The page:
Winterscapes are often shaped and sculpted by wind and weather, making for interesting linear formations in the snow. These formations can serve as perfect leading lines, taking the viewer directly from the foreground of the image to the ski action itself. Search for cornices, runnels, shadow lines and other linear features to add depth and scale.

Tied closely to the use of leading lines is where one places the athlete in the image. If you incorporate leading lines in your image, be sure that they’re leading to a well-placed skier in one of the aesthetic “thirds” intersections we’ve all learned about in elementary scenic composition. Rules certainly were made to be broken, however. Don’t be afraid to experiment and throw traditional composition out the window!

Canon EF 70-200mm ƒ/2.8L IS USM II

Action Shooting Requires Specialized Equipment


Canon EOS-1D Mark IV

Like other areas of photography, you must be adequately equipped to capture the best ski shots.

Most serious action photographers shoot with bodies capable of 8 fps or higher.

Matching the need for a fast body is a “fast” lens. I prefer constant-aperture zooms with maximum apertures of ƒ/2 or ƒ/2.8. Newer DSLRs give stellar results at higher ISOs, making it possible to cut corners a bit with an ƒ/3.5 or ƒ/4.


Clik Elite Contrejour

Find a pack that holds all the required gear for your shooting and that fits your body and the activity for which it will be used. This is especially important with ski photography, as you’ll be required to negotiate challenging terrain with a full load of gear. You don’t want to feel limited by the pack you’ve chosen to use.

Don’t forget extra batteries. Cold weather can be harsh on battery life. Preserve battery life by removing them from the camera and placing them in a pocket next to your body when not in use.


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Look for dramatic backgrounds for strong silhouette images, making sure not to have any encroaching shapes on your silhouetted subject. Athlete: Ben Murphy. Location: Alta, Utah.

Magic-Hour Light Is Still Paramount
Just as it is with most other types of photography, unforgettable action imagery is created when the sun is low and the light is colorful and soft. This means rising early and hiking in the dark through deep snow. Commitment is key if you want your images to stand above the norm, and sunrise or sunset ski shoots certainly will help you to capture moments that will stop your viewers in their tracks.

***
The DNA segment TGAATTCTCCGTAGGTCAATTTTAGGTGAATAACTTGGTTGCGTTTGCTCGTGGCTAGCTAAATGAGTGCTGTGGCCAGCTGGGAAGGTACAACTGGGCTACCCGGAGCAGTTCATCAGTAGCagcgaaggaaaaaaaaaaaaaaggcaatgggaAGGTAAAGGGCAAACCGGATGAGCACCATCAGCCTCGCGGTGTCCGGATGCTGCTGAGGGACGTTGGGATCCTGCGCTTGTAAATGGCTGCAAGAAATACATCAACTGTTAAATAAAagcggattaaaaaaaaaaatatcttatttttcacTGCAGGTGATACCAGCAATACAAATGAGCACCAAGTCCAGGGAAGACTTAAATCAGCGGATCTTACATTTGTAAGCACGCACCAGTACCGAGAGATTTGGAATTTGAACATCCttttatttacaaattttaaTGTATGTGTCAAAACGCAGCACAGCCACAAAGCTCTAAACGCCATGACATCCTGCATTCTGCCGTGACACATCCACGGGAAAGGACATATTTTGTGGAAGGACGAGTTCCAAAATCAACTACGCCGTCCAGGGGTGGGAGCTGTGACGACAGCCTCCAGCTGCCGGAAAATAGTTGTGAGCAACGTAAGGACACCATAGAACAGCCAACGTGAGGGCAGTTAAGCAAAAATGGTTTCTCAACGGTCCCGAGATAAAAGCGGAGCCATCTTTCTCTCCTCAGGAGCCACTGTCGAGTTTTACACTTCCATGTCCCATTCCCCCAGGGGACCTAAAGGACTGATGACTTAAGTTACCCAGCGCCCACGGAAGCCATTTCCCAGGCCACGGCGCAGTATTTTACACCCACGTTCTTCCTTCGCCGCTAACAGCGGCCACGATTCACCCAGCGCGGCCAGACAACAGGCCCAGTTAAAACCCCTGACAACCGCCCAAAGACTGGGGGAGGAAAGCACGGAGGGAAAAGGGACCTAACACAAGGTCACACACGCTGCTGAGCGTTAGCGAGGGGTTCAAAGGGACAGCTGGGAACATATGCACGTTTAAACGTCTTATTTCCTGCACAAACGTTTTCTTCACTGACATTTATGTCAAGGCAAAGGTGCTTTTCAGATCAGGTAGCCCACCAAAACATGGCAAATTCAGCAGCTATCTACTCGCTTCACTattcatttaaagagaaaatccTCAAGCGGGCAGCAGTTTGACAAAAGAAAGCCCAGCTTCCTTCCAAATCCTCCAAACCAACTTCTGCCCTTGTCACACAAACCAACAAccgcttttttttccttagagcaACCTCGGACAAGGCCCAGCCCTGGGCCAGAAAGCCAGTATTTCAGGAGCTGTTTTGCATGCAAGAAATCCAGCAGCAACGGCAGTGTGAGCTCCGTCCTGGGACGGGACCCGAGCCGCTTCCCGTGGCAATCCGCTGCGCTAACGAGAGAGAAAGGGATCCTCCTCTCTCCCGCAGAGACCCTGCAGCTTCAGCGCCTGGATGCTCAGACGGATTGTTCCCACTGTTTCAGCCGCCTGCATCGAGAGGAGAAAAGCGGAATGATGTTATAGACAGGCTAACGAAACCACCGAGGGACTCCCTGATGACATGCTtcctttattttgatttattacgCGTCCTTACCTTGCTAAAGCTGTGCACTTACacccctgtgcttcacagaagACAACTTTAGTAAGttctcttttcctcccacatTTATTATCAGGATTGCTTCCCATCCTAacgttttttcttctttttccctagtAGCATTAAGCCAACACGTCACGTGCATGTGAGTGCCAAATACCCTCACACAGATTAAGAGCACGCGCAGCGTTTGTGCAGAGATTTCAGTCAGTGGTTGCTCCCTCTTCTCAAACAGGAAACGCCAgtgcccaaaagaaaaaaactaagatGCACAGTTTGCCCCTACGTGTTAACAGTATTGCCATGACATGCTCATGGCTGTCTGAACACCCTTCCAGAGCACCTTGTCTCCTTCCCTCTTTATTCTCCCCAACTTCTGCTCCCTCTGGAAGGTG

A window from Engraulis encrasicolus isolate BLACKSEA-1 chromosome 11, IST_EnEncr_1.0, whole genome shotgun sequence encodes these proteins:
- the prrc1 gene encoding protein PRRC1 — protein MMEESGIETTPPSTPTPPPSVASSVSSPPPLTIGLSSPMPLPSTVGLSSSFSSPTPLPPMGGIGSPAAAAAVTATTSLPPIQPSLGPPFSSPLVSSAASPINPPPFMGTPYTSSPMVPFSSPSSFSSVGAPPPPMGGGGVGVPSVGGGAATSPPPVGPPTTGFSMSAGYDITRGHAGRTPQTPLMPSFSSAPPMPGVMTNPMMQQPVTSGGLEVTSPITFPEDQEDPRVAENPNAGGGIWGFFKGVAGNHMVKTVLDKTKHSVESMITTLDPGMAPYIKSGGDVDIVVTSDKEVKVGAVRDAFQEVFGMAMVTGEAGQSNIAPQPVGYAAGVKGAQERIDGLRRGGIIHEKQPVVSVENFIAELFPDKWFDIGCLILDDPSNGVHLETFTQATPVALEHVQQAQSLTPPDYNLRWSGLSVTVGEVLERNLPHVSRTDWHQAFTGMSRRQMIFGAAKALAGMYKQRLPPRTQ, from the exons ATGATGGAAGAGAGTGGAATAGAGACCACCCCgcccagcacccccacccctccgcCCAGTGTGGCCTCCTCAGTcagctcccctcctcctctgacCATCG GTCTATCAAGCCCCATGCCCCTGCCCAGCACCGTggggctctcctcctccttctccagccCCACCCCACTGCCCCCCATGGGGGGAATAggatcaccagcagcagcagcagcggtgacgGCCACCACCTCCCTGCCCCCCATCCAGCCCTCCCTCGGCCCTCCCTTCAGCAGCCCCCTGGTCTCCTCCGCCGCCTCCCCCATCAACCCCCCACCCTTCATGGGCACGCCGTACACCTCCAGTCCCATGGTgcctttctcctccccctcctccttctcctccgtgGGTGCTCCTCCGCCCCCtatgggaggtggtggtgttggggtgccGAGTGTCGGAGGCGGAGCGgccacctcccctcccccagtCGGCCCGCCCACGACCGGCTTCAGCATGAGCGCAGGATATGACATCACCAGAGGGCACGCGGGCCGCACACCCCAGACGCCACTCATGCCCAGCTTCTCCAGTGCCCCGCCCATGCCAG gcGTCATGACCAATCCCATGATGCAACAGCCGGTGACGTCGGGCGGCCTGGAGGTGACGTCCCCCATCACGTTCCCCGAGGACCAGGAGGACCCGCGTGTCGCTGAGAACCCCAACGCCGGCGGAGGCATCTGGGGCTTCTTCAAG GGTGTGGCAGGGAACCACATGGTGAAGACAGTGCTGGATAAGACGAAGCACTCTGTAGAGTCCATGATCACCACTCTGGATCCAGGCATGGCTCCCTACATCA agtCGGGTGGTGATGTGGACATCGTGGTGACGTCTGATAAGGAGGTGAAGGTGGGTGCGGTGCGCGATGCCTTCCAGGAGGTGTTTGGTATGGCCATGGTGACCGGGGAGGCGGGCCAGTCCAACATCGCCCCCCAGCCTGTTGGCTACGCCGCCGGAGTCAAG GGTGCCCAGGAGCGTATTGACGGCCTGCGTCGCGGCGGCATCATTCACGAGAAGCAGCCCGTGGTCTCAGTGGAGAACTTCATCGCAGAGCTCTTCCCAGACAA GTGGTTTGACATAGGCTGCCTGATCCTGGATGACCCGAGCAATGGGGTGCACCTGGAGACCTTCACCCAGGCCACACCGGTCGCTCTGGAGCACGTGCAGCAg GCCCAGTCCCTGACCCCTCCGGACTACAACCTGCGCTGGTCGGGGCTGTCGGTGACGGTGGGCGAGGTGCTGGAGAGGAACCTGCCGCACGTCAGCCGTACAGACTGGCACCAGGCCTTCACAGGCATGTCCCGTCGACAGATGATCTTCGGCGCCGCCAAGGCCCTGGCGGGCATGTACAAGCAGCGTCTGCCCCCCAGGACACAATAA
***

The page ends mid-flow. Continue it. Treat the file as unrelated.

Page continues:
As photographers, we face unique challenges when shooting during the magic hour. In particular, we must learn how to deal with widely varying lighting conditions—conditions that often stretch our camera’s sensors to the limit and beyond. Challenging exposures are the Achilles’ heel of many a photographer—don’t let this keep you from coming away with a five-star image.

Don’t Forget Your Landscape Filters
As a scenic photographer, I feel naked heading out into the field without my grad ND filters. When I learned how to use these filters in my scenic work, I finally was able to get pictures that looked exactly as I saw the scene happening. In this digital age, there’s another tool to help with challenging exposure solutions: High Dynamic Range (HDR) software that blends several digital exposures. For action, you can create an HDR image of sorts, but a completely static subject and tripod really are required to take full advantage of the software’s multi-image blending capability.

Learning how to handhold your grad ND filters on your lens will make it much easier for you to capture diverse ski imagery. I actually handhold my filters 90% of the time when shooting scenic imagery, which gives me adequate practice for doing it under pressure when on the mountain. Remember that once a skier makes his or her turn or drops that one cliff, that snow is tracked out (and essentially un-shootable) until Mother Nature covers it up!